Issue No. 05 - May (1987 vol. 7)
Jack Bresenham , IBM Communication Products Division
In implmenting rater grahic algorithms, it is impotant to toroughly understand behavior and implicit defaults inherent in each algorithm. Design choices must balance performance with respect to drawing speed, circult count, code space, picture fidelity, system complexity, and system consistency. For example, "close" may sound appealing when describing the match of the rastered representation to a geometirc line. An implementation, however, must quantily an error metric?such as minimum normal distance between candidate raster grid points and the geometric line?and resolve "ties" in which two candidate grid points have an equal error metric. Equal error metric ambiguity can permit algorithimic selection of raster points for a line from (X0, Y0) to (X1, Y1) to differ from points selected rastering the same line back from (X1, Y1) to (X0, Y0). Modilying a rastering algorithm to provide an exactly reversibie path, though, will cause problems when lines are rastered in a context of approximating a circle with a polygon. Only by fully understanding any algorithm can designers determine whether such pel-level anomalies are worth the code space or circuit count necessary to provide explicit user resolution, or whether a fixed default must suffice. This article discusses implementation considerations relevant to selecting and customizing incremental line-drawing algorithms to cope with such anomalies as equal error metric instances, perturbation effects of clipping, interesections in raster space, EXOR interpretations for polylines, reversibility, and fractional endpoint rounding.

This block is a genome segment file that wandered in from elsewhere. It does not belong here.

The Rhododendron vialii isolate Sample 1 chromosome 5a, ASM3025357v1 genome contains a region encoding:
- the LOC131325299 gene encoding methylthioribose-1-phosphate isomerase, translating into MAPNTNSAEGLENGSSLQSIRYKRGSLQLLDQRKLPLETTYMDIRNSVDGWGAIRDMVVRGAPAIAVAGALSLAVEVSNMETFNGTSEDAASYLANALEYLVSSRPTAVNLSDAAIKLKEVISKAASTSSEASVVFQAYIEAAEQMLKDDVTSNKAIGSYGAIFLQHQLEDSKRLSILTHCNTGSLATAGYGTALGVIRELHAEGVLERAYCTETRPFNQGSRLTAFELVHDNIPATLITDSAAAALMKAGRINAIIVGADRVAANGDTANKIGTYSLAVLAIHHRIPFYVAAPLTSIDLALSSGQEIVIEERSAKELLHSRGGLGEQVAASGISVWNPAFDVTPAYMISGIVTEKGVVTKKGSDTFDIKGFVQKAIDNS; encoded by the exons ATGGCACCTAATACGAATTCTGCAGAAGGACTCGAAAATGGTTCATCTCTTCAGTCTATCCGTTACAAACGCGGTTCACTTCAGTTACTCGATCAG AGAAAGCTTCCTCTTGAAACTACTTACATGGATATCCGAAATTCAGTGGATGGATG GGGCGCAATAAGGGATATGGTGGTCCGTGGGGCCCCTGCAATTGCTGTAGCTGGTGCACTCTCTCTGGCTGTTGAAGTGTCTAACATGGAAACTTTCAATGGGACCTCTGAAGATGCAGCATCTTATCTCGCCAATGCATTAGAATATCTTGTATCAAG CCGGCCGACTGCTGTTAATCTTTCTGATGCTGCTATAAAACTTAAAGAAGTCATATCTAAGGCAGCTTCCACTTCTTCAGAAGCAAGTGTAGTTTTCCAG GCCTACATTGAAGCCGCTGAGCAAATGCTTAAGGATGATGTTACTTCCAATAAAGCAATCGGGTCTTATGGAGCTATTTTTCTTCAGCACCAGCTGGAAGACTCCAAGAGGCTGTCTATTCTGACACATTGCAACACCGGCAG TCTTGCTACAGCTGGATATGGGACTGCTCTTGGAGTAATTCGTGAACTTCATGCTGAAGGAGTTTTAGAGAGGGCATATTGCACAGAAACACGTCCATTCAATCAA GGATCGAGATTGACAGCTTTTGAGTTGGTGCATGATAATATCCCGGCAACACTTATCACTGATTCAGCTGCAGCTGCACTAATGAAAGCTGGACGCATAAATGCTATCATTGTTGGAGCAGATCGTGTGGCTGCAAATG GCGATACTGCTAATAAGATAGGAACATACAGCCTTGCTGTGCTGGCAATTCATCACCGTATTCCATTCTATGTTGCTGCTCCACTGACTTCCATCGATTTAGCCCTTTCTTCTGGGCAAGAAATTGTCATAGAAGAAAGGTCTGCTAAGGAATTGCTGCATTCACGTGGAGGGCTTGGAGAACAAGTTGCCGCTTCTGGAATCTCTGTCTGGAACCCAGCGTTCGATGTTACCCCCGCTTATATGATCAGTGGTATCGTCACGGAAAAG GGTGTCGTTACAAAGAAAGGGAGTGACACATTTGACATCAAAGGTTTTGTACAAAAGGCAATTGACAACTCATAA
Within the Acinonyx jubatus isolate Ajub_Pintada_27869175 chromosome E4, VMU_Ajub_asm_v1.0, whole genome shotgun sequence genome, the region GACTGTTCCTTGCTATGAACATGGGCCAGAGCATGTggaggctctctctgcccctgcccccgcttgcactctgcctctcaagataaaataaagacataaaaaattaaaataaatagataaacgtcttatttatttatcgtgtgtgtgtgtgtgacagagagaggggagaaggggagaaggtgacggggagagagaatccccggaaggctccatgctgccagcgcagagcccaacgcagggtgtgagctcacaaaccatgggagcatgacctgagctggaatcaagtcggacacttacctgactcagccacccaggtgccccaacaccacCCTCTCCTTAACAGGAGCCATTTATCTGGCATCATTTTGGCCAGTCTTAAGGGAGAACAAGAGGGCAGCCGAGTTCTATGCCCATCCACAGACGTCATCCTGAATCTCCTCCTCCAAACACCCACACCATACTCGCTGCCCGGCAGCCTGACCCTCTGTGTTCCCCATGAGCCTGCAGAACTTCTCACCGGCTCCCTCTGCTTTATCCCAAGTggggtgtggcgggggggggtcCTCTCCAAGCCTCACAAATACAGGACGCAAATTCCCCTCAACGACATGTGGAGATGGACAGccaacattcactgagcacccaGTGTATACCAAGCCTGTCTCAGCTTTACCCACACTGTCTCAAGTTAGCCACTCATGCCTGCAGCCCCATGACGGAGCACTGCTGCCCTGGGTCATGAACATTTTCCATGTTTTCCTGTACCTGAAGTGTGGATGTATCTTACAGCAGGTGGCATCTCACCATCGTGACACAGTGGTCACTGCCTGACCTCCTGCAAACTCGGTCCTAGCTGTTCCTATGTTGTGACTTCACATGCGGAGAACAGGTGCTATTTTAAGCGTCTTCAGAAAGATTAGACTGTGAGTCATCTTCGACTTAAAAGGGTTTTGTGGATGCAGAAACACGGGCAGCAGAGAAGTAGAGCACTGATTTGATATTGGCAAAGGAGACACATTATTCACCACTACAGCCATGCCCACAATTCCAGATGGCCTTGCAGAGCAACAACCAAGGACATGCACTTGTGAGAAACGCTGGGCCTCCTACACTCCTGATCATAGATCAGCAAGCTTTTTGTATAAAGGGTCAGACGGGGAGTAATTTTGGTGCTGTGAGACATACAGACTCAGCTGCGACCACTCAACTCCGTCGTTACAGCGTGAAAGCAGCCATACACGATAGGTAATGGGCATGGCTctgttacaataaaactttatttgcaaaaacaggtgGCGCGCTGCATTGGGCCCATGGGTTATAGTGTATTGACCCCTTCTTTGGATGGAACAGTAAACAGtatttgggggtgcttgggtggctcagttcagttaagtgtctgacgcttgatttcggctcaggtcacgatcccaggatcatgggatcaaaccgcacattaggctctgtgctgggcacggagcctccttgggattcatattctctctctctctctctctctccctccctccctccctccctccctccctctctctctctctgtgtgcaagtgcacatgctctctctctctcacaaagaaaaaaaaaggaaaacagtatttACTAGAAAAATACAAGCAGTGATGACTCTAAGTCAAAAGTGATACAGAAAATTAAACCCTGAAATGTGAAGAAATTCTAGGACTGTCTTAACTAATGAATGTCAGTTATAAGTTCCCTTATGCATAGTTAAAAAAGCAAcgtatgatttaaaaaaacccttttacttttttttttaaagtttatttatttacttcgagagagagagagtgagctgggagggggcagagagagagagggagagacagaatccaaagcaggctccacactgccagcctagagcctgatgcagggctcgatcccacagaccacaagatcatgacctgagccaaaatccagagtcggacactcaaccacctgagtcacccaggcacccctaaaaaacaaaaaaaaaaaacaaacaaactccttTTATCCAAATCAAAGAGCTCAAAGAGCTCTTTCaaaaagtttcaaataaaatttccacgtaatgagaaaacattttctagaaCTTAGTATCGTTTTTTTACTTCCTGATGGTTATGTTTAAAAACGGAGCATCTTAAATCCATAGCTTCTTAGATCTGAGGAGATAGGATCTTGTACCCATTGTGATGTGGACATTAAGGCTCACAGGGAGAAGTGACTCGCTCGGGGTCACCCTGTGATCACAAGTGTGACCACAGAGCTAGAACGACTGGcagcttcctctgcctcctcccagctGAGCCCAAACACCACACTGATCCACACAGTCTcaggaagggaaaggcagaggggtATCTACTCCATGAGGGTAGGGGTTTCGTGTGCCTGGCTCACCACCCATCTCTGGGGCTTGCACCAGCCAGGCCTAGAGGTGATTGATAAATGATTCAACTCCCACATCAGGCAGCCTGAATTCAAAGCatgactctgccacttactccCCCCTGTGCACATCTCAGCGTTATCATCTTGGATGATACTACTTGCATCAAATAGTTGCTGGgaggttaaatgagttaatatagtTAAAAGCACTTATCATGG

J. Bresenham, "Ambiguities in Incremental Line Rastering," in IEEE Computer Graphics and Applications, vol. 7, no. , pp. 31-43, 1987.